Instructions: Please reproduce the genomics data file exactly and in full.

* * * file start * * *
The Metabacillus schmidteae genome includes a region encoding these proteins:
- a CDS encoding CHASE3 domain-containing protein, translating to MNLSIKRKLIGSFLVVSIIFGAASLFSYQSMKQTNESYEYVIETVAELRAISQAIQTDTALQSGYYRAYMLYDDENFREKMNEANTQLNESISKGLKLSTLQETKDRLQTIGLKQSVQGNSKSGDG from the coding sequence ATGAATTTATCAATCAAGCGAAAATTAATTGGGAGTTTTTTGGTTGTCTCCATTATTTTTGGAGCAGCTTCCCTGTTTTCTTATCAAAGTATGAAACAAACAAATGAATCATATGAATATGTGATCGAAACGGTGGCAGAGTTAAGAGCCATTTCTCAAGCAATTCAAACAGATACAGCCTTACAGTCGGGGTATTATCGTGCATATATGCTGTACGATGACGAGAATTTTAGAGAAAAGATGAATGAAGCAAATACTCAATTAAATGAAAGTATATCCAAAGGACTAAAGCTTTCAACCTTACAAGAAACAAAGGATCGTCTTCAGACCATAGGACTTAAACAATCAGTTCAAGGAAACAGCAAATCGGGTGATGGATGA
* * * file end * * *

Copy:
The Metabacillus schmidteae genome includes a region encoding these proteins:
- a CDS encoding CHASE3 domain-containing protein, translating to MNLSIKRKLIGSFLVVSIIFGAASLFSYQSMKQTNESYEYVIETVAELRAISQAIQTDTALQSGYYRAYMLYDDENFREKMNEANTQLNESISKGLKLSTLQETKDRLQTIGLKQSVQGNSKSGDG from the coding sequence ATGAATTTATCAATCAAGCGAAAATTAATTGGGAGTTTTTTGGTTGTCTCCATTATTTTTGGAGCAGCTTCCCTGTTTTCTTATCAAAGTATGAAACAAACAAATGAATCATATGAATATGTGATCGAAACGGTGGCAGAGTTAAGAGCCATTTCTCAAGCAATTCAAACAGATACAGCCTTACAGTCGGGGTATTATCGTGCATATATGCTGTACGATGACGAGAATTTTAGAGAAAAGATGAATGAAGCAAATACTCAATTAAATGAAAGTATATCCAAAGGACTAAAGCTTTCAACCTTACAAGAAACAAAGGATCGTCTTCAGACCATAGGACTTAAACAATCAGTTCAAGGAAACAGCAAATCGGGTGATGGATGA